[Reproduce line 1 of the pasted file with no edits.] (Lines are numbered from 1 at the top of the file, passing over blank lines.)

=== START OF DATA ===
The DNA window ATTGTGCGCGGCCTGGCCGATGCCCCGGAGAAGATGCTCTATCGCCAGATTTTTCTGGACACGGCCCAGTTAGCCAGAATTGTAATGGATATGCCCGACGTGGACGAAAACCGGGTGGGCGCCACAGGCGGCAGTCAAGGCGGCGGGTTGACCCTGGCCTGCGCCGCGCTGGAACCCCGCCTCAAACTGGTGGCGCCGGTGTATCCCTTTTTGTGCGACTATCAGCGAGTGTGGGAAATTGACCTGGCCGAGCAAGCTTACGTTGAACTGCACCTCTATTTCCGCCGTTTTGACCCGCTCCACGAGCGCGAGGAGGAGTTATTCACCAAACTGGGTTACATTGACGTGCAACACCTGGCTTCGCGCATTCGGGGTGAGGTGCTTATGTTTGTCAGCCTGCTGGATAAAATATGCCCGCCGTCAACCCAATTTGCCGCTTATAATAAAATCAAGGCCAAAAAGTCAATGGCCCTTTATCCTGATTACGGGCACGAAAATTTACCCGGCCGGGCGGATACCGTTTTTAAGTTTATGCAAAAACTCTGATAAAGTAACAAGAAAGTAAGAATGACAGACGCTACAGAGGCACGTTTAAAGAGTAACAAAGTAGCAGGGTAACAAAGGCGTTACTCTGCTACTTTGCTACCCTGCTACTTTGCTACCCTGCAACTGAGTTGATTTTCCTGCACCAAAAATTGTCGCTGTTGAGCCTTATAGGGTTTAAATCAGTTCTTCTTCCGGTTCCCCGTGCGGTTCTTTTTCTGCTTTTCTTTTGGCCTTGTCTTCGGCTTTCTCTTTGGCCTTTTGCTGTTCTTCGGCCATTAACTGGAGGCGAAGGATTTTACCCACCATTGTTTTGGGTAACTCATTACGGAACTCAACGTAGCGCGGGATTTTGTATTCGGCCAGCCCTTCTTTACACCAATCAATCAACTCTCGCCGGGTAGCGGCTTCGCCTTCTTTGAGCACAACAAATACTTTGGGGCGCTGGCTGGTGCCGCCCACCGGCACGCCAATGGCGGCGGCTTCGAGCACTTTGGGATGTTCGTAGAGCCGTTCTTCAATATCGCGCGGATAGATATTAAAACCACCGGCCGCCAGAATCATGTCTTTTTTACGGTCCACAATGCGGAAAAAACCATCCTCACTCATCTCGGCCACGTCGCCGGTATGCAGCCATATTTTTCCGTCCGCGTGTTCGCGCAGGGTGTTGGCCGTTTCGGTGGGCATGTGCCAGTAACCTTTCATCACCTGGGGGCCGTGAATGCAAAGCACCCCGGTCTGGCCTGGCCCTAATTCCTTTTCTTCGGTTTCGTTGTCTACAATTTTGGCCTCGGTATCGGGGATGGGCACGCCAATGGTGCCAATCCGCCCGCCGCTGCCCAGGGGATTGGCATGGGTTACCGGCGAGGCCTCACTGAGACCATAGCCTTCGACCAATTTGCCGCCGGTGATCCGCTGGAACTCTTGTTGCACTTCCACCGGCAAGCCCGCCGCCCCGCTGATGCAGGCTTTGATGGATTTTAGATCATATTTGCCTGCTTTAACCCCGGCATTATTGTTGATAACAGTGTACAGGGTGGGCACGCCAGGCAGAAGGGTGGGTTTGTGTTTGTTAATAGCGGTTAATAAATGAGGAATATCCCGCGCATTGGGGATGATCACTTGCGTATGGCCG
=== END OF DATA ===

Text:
The DNA window ATTGTGCGCGGCCTGGCCGATGCCCCGGAGAAGATGCTCTATCGCCAGATTTTTCTGGACACGGCCCAGTTAGCCAGAATTGTAATGGATATGCCCGACGTGGACGAAAACCGGGTGGGCGCCACAGGCGGCAGTCAAGGCGGCGGGTTGACCCTGGCCTGCGCCGCGCTGGAACCCCGCCTCAAACTGGTGGCGCCGGTGTATCCCTTTTTGTGCGACTATCAGCGAGTGTGGGAAATTGACCTGGCCGAGCAAGCTTACGTTGAACTGCACCTCTATTTCCGCCGTTTTGACCCGCTCCACGAGCGCGAGGAGGAGTTATTCACCAAACTGGGTTACATTGACGTGCAACACCTGGCTTCGCGCATTCGGGGTGAGGTGCTTATGTTTGTCAGCCTGCTGGATAAAATATGCCCGCCGTCAACCCAATTTGCCGCTTATAATAAAATCAAGGCCAAAAAGTCAATGGCCCTTTATCCTGATTACGGGCACGAAAATTTACCCGGCCGGGCGGATACCGTTTTTAAGTTTATGCAAAAACTCTGATAAAGTAACAAGAAAGTAAGAATGACAGACGCTACAGAGGCACGTTTAAAGAGTAACAAAGTAGCAGGGTAACAAAGGCGTTACTCTGCTACTTTGCTACCCTGCTACTTTGCTACCCTGCAACTGAGTTGATTTTCCTGCACCAAAAATTGTCGCTGTTGAGCCTTATAGGGTTTAAATCAGTTCTTCTTCCGGTTCCCCGTGCGGTTCTTTTTCTGCTTTTCTTTTGGCCTTGTCTTCGGCTTTCTCTTTGGCCTTTTGCTGTTCTTCGGCCATTAACTGGAGGCGAAGGATTTTACCCACCATTGTTTTGGGTAACTCATTACGGAACTCAACGTAGCGCGGGATTTTGTATTCGGCCAGCCCTTCTTTACACCAATCAATCAACTCTCGCCGGGTAGCGGCTTCGCCTTCTTTGAGCACAACAAATACTTTGGGGCGCTGGCTGGTGCCGCCCACCGGCACGCCAATGGCGGCGGCTTCGAGCACTTTGGGATGTTCGTAGAGCCGTTCTTCAATATCGCGCGGATAGATATTAAAACCACCGGCCGCCAGAATCATGTCTTTTTTACGGTCCACAATGCGGAAAAAACCATCCTCACTCATCTCGGCCACGTCGCCGGTATGCAGCCATATTTTTCCGTCCGCGTGTTCGCGCAGGGTGTTGGCCGTTTCGGTGGGCATGTGCCAGTAACCTTTCATCACCTGGGGGCCGTGAATGCAAAGCACCCCGGTCTGGCCTGGCCCTAATTCCTTTTCTTCGGTTTCGTTGTCTACAATTTTGGCCTCGGTATCGGGGATGGGCACGCCAATGGTGCCAATCCGCCCGCCGCTGCCCAGGGGATTGGCATGGGTTACCGGCGAGGCCTCACTGAGACCATAGCCTTCGACCAATTTGCCGCCGGTGATCCGCTGGAACTCTTGTTGCACTTCCACCGGCAAGCCCGCCGCCCCGCTGATGCAGGCTTTGATGGATTTTAGATCATATTTGCCTGCTTTAACCCCGGCATTATTGTTGATAACAGTGTACAGGGTGGGCACGCCAGGCAGAAGGGTGGGTTTGTGTTTGTTAATAGCGGTTAATAAATGAGGAATATCCCGCGCATTGGGGATGATCACTTGCGTATGGCCG